CARSON CITY, Nev. (AP) - Nevada's unemployment rate rose to 9.4
percent in January, its highest level since August 1983, as nearly one out of every 10 Nevadans were out of work, according to a state report released Friday.
The Department of Employment, Training and Rehabilitation report shows the seasonally adjusted rate was up from 8.4 percent in December - and also shows the state well above the national jobless
rate of 7.6 percent in January. About 143,600 Nevadans were out of
work while 1.2 million others held jobs .
A breakdown shows increases also occurred in the state's population centers, including the Las Vegas area at 10 percent, up from 8.7 percent. In the Reno area, the rate hit 11 percent in January, up from 8.8 percent in December.
Bill Anderson, chief economist for DETR, said unemployment typically increases between December and January but added, "This year, that increase was stronger than normal ... exacerbated by current economic conditions as the recession's impacts continued to hit Nevada especially hard."
"Recessionary pressures appear to be unwinding some of the (job) growth experienced earlier this decade," Anderson added. "Nevada's employers scaled back jobs by nearly 60,000 in January from the same month a year ago."
Anderson also said Nevada led the nation in population growth for years, but the weakening economy has changed that. He noted that the state's population grew by less than 1 percent in 2008, while the average growth over the preceding 10 years was 4.3 percent.
For the Las Vegas area, the non-seasonally adjusted unemployment rate of 10 percent was based on total employment in all industries of 913,800 people and a jobless total of 101,700.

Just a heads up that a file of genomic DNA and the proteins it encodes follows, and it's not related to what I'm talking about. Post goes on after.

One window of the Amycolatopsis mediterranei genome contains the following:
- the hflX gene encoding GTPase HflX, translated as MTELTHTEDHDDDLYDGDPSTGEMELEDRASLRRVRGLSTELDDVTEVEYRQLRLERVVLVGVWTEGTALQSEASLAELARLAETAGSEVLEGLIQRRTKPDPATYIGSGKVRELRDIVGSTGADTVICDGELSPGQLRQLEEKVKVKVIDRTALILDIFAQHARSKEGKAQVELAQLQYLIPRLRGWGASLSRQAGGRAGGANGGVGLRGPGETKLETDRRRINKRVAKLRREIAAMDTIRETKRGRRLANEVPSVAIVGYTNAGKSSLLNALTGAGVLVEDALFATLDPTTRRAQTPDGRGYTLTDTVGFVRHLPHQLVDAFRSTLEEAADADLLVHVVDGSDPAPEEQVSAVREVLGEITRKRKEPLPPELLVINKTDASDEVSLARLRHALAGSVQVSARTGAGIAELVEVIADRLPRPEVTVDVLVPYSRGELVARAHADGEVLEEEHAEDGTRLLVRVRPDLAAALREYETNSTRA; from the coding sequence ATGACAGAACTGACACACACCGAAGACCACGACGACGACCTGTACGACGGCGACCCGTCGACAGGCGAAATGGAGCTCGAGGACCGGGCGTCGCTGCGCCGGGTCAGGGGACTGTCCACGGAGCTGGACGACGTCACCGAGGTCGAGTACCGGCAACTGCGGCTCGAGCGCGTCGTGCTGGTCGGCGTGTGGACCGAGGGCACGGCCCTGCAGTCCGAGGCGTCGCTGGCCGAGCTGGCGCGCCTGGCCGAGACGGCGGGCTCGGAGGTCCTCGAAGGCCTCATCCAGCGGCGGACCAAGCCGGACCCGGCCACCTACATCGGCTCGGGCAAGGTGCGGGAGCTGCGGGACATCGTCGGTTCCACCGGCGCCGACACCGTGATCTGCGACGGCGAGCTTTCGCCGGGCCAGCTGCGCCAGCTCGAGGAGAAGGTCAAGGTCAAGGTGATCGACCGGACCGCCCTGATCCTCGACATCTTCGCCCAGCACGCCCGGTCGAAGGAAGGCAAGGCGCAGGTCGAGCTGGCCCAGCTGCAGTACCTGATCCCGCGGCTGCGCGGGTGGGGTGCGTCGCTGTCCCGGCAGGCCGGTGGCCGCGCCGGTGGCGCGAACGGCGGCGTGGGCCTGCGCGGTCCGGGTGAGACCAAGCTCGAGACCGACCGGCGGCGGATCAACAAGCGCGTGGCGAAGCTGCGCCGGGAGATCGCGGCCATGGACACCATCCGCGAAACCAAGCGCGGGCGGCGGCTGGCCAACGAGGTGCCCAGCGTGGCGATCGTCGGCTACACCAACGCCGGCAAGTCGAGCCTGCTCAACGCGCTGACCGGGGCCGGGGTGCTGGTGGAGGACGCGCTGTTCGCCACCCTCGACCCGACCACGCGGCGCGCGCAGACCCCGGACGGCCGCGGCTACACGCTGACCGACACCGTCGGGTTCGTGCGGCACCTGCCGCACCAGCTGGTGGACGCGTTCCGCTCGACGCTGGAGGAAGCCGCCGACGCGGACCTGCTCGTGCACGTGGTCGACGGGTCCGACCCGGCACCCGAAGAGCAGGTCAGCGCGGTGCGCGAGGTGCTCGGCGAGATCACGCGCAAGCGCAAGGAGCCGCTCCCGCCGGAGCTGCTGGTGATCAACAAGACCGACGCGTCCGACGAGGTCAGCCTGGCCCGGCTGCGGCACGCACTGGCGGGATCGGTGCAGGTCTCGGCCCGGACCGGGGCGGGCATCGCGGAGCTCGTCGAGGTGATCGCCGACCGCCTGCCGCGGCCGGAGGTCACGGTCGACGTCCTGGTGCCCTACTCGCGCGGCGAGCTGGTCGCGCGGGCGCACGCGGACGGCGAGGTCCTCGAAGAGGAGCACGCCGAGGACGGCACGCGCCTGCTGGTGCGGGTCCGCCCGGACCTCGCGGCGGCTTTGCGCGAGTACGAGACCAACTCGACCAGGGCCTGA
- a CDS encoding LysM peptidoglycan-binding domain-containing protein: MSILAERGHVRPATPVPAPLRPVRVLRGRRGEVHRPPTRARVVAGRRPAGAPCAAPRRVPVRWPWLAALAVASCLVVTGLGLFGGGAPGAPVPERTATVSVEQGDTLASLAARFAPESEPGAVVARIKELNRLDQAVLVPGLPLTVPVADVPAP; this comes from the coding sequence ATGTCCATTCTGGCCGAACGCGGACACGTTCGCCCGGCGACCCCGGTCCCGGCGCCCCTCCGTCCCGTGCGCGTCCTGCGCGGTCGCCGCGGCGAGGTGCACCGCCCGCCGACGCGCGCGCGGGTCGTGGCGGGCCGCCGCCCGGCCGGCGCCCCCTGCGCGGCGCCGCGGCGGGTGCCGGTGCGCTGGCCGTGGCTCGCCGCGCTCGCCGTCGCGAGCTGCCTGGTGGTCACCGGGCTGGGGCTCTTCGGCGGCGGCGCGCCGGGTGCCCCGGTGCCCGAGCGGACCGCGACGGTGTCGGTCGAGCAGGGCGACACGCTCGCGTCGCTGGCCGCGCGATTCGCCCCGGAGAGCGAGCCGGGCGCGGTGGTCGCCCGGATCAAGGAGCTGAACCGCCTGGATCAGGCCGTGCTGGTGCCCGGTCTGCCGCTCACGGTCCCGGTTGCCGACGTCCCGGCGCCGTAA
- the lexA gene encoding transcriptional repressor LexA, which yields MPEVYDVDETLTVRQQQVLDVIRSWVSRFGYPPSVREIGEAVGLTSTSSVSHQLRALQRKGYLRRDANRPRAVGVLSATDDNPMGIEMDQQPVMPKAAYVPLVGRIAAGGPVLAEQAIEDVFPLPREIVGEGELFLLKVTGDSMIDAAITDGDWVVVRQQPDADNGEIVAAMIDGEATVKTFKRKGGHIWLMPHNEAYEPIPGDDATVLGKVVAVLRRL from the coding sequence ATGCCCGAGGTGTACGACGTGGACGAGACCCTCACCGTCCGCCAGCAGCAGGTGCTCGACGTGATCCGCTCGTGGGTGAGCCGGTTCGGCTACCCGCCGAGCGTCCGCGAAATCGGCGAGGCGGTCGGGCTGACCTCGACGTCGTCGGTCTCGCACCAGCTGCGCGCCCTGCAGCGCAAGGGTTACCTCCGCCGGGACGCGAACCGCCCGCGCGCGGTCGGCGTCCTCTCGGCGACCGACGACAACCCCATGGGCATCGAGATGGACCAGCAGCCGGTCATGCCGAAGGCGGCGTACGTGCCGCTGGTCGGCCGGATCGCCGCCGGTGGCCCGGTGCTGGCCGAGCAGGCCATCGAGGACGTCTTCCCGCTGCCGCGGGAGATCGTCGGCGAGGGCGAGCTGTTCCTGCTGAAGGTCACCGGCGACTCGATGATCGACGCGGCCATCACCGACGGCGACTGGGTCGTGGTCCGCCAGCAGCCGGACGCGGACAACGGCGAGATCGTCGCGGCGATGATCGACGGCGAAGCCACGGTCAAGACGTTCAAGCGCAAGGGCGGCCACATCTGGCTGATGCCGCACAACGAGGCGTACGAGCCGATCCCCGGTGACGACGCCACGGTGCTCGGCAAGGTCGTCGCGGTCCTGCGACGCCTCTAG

The Reno area's 11 percent non-seasonally adjusted rate was based on total employment of 202,400 and a jobless total of 25,100.
Carson City-area unemployment increased from 9 percent to 11.1 percent between December and January. Employment in the area totaled about 26,400 and unemployment totaled about 3,300.
Unemployment in Elko and Eureka counties increased from 4.7 percent to 6.4 percent. There were 26,700 people working in the area during January and about 1,800 without jobs.
A month-to-month breakdown of hiring statewide by specific industries showed construction hiring was down 7,900; casino-related leisure and hospitality hiring was down 6,700; and hiring in the financial activities sector was down 1,100.
Government hiring was down 7,200, mainly due to holiday and semester breaks in schools; and there were 200 fewer jobs in professional business services; 200 fewer workers in education-health services; 700 fewer manufacturing jobs; 100 fewer mining jobs; and 100 fewer jobs in information services.
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